Phoenix, AZ (November 22, 2016)… In a sign on letter sent to U.S. Agriculture Secretary Tom Vilsack this week, Republican and Democrat members of the Arizona House Delegation called on the U.S. Forest Service (USFS), a division of the USDA, to immediately approve a humane fertility control program to manage the Salt River horses of the Tonto National Forest. The letter was written by Congressman Trent Franks and signed by his House colleagues, U.S. Representatives Kyrsten Sinema, Paul Gosar, Raul Grijalva, Matt Salmon and Martha McSally.
The Salt River Wild Horse Management Group and its national partner, the American Wild Horse Preservation Campaign, are commending the Arizona House delegation for its continued leadership in the fight to protect the cherished wild horse herd, which lives in the Tonto National Forest near Phoenix. The groups said that little progress for a humane wild horse management plan for the horses has been made, despite passage of state legislation, signed into law by Governor Doug Ducey in May, intended to protect the horses.
The congressional letter comes after Tonto National Forest supervisor Neil Bosworth rejected the horse advocacy groups’ October request to authorize the use of PZP on the herd. He responded that the Forest Service doesn’t have authority to manage the horses and therefore cannot authorize anyone else to manage them. He referred the groups to the State Agriculture Department. At this time, however, the Arizona Department of Agriculture does not have the authority over the horses.
The groups believe that the Forest Service has clear authority to authorize the PZP program for wild horses who live on Forest Service lands. Rep. Franks and his colleague, in the letter, agree.
The horse advocacy groups say that the PZP fertility control vaccine, which can be delivered via remote darting, would be used to limit population growth and maintain a healthy population within the herd’s habitat on the Salt River in order to prevent a future need to remove wild horses. They said time is of the essence because the ideal time frame for PZP vaccination is right now and if not implemented they fear that new roundup plans may be in the future.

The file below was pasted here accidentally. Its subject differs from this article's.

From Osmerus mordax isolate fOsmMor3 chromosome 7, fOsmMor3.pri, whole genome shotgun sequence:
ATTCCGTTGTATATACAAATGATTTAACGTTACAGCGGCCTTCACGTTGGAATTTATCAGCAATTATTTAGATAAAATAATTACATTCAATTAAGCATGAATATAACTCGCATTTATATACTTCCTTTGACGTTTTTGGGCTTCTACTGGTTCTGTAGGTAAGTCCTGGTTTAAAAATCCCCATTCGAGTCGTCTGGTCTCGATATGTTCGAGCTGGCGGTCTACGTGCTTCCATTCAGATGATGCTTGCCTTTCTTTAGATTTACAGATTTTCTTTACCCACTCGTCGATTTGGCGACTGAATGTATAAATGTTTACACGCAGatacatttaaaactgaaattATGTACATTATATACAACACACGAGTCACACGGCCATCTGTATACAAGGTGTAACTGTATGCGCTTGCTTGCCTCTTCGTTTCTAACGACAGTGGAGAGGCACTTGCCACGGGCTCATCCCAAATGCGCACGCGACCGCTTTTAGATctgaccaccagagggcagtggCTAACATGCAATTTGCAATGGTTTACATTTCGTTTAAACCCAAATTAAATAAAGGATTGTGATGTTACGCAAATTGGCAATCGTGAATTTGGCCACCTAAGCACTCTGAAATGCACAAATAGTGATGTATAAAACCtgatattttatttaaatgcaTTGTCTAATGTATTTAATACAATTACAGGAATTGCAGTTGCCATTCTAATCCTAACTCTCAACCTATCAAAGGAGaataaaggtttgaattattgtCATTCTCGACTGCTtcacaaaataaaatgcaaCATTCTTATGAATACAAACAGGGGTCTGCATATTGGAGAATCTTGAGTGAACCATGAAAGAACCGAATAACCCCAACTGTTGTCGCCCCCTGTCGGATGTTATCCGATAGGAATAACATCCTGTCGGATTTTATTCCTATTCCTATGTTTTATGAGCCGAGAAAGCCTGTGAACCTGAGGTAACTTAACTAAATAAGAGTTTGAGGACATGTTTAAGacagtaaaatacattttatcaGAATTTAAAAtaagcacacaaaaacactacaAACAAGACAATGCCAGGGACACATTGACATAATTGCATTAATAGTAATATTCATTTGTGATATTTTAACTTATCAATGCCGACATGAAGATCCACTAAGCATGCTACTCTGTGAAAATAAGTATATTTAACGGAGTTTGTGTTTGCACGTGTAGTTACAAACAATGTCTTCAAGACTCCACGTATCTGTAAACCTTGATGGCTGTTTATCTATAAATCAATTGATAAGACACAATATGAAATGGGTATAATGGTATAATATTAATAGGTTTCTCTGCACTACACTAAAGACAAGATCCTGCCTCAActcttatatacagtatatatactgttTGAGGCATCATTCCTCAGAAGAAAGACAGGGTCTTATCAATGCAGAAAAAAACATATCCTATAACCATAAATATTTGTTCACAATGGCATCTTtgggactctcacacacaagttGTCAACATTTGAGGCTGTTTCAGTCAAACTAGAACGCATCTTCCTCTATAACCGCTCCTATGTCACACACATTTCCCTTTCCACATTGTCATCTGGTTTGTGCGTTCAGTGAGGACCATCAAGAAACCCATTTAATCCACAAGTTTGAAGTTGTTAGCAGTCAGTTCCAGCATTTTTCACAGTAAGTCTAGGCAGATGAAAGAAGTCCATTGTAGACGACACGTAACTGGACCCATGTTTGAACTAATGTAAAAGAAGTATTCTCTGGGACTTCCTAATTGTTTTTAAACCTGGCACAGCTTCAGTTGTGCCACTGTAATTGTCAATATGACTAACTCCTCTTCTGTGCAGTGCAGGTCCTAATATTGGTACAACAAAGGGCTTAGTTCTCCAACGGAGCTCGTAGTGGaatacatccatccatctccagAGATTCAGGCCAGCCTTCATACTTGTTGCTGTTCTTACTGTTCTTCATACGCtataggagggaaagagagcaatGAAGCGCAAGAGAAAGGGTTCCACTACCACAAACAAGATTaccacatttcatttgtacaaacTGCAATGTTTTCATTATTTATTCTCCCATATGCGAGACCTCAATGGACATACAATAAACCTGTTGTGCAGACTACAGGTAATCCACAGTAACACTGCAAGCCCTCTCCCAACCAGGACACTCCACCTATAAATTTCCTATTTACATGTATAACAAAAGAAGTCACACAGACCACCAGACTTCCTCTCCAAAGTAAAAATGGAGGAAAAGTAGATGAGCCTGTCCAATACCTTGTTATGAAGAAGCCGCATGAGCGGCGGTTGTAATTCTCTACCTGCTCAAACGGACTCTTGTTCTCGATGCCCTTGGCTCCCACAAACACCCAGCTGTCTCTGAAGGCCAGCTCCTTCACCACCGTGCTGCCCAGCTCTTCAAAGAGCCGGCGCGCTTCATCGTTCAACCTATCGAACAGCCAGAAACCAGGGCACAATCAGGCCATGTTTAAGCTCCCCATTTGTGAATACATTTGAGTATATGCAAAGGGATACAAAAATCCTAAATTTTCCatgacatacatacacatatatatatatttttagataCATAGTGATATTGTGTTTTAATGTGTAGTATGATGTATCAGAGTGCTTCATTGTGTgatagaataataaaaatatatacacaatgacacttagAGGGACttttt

“We thank Rep. Trent and his colleagues for once again standing up for the Salt River horses,” said Simone Netherlands, president of the Salt River Wild Horse Management Group.
“Using PZP now will keep the herd to a healthy size for its habitat and protect horses from being subject to roundups and removal,” she continued. “The public does not want to see the removal of horses from their home on the Salt Rive. Therefore this is the only humane path forward.”
The horse advocates are set to being the PZP program immediately – at no cost to either the State or the Federal government.
“This is a great opportunity for a public/private partnership to manage and protect these beloved horses at no cost to the taxpayers,” said Suzanne Roy, Executive Director of the American Wild Horse Preservation Campaign, which manages the world’s largest humane birth control on wild horses in Nevada’s Virginia Range. “We have people certified to dart the horses with PZP and all the work will be privately paid for and performed by volunteers. All we need is approval to act, so we can save these horses.”
PZP (Porcine Zona Pellucida) is an organically derived vaccine that prevents pregnancy in female animals – including wild horses, bison, elephants and urban deer and more than 80 species of zoo animals. It doesn’t harm existing pregnancies, pass to other animals, or pass into the surrounding environment.
More than 40 wild horse advocacy groups and the Humane Society of the United States have called on the federal government to make more use of PZP as a way to end wild horse roundups and removals, which cost American taxpayers more than $80 million each year. The use of PZP fertility control was recommended by the National Academy of Sciences in its 2013 report, “Using Science to Improve the BLM Wild Horse and Burro Program: A Way Forward.”